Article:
Stanton Welch’s production of this Christmas chestnut is opulent, like Ziegfeld goes to the ballet, and as busy as Santa’s elves on December 23. It is heavily detailed, solid as an oak, and beautifully crafted in a Broadway style not often seen on the ballet stage. There’s stage magic galore, plenty of falling snow, and delights for children of all ages. And what images Welch gives us: a tree that grows through the house’s roof, mice rustling down the aisles, a queen of snow who sparkles like someone out of Frozen, a candy-colored Land of Sweets (complete with an English bulldog that looks surprisingly like Churchill), an imperious Arabian lion dressed like an emir, a prissy Louis XIV besieged by frogs. The Snow Scene is exquisitely staged, with each successive layer of snowflakes flinging handfuls of snow with each piqué turn. It’s all white and glinting, a mirage of ice. If you want holiday cheer, this is the show.

El Milagro del Requerdo (The Miracle of Remembering)
December 5 – 22
Houston Grand Opera
Wortham Theater Center, 501 Texas Ave.
In its continuing quest for a holiday opera that will bring in the patrons, HGO returns to a tried-and-true idea: a world-premiere sequel to its first successful mariachi opera, Cruzar la Cara de la Luna (To Cross the Face of the Moon). In that one, family patriarch Laurentino relived his life in Michoacán, home to migrating monarch butterflies. He left his homeland to work in the U.S., leaving behind his wife and son. Mom crosses the desert to be with him, only to die on the journey. All this was set to José ‘Pepe’ Martinez’ snappy mariachi rhythms and ear-pleasing tunes. This new work is composed by José’s son Javier, and written by Cruzar’s Leonard Foglia. It takes us back to the beginning, on Christmas in Michoacán. HGO says the opera (?) “lovingly explores the themes of traditions, familial bonds, while dealing with life-changing decisions and the dream of something more.” So did the first one. We’ll see. But I know your feet will tap and you’ll want to salsa in the aisles.

An Evening with Jay Leno
December 6
Society for the Performing Arts
Jones Hall, 615 Louisiana St.
TV’s beloved late-night host comes to Houston—to do what, exactly? An extended monologue? Fix a vintage Porsche? Whatever this evening augurs, it should be a fun time, pleasantly passed—much like The Tonight Show, which Leno hosted for more episodes than Johnny Carson (Leno has more shows under his belt, but Carson had more years). Heeere’s Jay!

¡Christmas Fiesta!
December 7
Mercury Baroque
Wortham Theater Center, 501 Texas Ave.
Well, it’s not mariachi, but it’s a flavorful new-world mix of 17th-century Baroque music written in New Spain (a.k.a. México). Antonio de Salazar, an esteemed conductor and composer in Mexico City, was noted for his beautiful choral motets. Composer Santiago de Murcia, guitar master for Queen Maria Louisa of Savoy, probably never traveled to Mexico, but a few of his compositions were discovered there. He wrote popular dances, transcribed works to guitar, and wrote a treatise on playing the instrument. Acclaimed as the greatest guitarist of his generation, royal patronage didn’t do him any favors. He died penniless in Madrid in 1739.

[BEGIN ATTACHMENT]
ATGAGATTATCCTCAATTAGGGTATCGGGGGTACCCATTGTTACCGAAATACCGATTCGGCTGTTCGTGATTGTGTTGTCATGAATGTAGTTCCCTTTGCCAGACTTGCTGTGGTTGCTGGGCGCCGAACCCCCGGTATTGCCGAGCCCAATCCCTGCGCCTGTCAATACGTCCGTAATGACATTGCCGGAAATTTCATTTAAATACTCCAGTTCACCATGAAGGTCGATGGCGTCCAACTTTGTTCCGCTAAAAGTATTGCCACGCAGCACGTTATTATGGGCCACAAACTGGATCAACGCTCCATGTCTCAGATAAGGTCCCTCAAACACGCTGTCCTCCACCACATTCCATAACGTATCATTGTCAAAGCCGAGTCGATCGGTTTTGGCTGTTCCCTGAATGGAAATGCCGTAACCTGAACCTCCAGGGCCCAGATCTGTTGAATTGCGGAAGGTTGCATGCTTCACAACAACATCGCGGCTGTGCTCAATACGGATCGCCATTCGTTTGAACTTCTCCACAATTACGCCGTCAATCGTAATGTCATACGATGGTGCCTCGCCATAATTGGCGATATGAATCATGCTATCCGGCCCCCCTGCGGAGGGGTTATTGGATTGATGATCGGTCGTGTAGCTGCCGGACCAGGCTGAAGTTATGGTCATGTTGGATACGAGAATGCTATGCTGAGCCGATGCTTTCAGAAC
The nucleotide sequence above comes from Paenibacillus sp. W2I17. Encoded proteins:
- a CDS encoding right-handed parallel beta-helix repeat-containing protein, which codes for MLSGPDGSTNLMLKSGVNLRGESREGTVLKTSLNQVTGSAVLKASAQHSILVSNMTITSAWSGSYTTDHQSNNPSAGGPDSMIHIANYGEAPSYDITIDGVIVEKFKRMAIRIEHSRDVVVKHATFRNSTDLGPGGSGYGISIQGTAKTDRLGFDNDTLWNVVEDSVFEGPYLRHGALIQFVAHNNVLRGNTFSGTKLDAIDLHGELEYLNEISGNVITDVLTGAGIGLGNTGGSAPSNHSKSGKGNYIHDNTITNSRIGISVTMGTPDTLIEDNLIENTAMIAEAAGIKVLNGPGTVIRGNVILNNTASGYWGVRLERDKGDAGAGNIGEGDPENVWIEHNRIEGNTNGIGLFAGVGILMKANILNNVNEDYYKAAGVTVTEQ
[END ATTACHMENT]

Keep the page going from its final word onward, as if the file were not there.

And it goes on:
Amahl and the Night Visitors
December 7, 8, 14
Opera in the Heights,
1703 Heights Blvd.
Once upon a time, back when television networks actually commissioned opera, Peter Herman Adler was the director of new-opera programming at NBC (can you believe TV once had opera programmers, too?). Adler commissioned Gian Carlo Menotti, renowned for composing The Consul (which had just won the Pulitzer Prize for Music) to write a short Christmas opera for broadcast on Christmas Eve in 1951. It was produced in Toscanini’s famed studio 8H in New York City, now the home of Saturday Night Live. The beloved opera, full of poignant holiday spirit, features a boy soprano as Amahl, the crippled shepherd boy who meets the Three Kings on their journey to Bethlehem. It has faith, a lush score, and funny Magi, one of them bearing a box of licorice. Instead of cartoon snowmen, or Mr. McGoo’s Christmas, Amahl is the right musical for this holy time of year.   

Elf

Elf
December 7 – 22
Theatre Under The Stars (TUTS)
Hobby Center for the Performing Arts, 800 Bagby St.
What’s more fun than Buddy the Elf, a human kid who inadvertently falls into Santa’s toy bag one Christmas Eve and is magically transported back to the North Pole to grow up? Based on the Will Farrell film, the Broadway musical is an utter delight, thanks to its sprightly score by Matthew Sklar, lyrics by Chad Beguelin, and the heartwarming (if rote) book by Thomas Meehan (Annie, The Producers) and Bob Martin (The Drowsy Chaperone, The Prom). The score is a classic example of Broadway music that has gone out of style. And how we’ve missed it—Sklar’s arrangements swing, like ’60s Sinatra or the best of Burt Bacharach. They have clever hooks to them, changing direction and shifting keys in surprisingly adept ways. The lyrics are brassy and sassy, like prime Frank Loesser. When mom and daughter write a letter to Santa, they cleverly decide to simply list what they don’t want. A ballad goes bluesy, but not too much. Rock, metal, and grunge have no place here; we’re definitely in Old Broadway land. It’s so nice to hear. Are there better musicals? Sure. Is there a better Christmas one? Not really. Will Elf do? Why not?

Handel’s Messiah
December 20, 21, 22
Houston Symphony
Jones Hall, 615 Louisiana St.
George Frideric Handel wrote so many masterpieces, it’s difficult to pick a favorite, but his perennial Messiah is truly one of the great works of art—any art. There’s nothing else in the rep quite like it. “Inspiring” should be used sparingly, but that’s the only description possible for his sublime 1742 oratorio. Although the work is about Christ’s life, Charles Jennens’ libretto is mainly Old Testament passages set into three sections: Birth, Passion, Aftermath. In his typically speedy style, Handel composed his masterwork in three weeks, even while dealing with stony censors and prickly prima-donna soloists. One year later, Messiah had its premiere in Dublin with Handel conducting from the harpsichord. Hard to believe, but it was only a modest success. It took decades for its triumphant message to work its magic. But once it took hold, this most uplifting score has remained forever with us, as majestic and haunting as the day “the great Saxon” finished it.

This article appears in the September 2019 edition of OutSmart magazine. 

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D.L. Groover

D.L. Groover writes on the arts for the Houston Press, OutSmart magazine, Arts & Culture, and Dance Source Houston. He has received two national awards for his theater criticism from the Association of Alternative Newsmedia (AAN), and has previously won three statewide Lone Star Press awards for the same. He is co-author of the irreverent appreciation Skeletons from the Opera Closet (St. Martin’s Press), now in its fourth printing.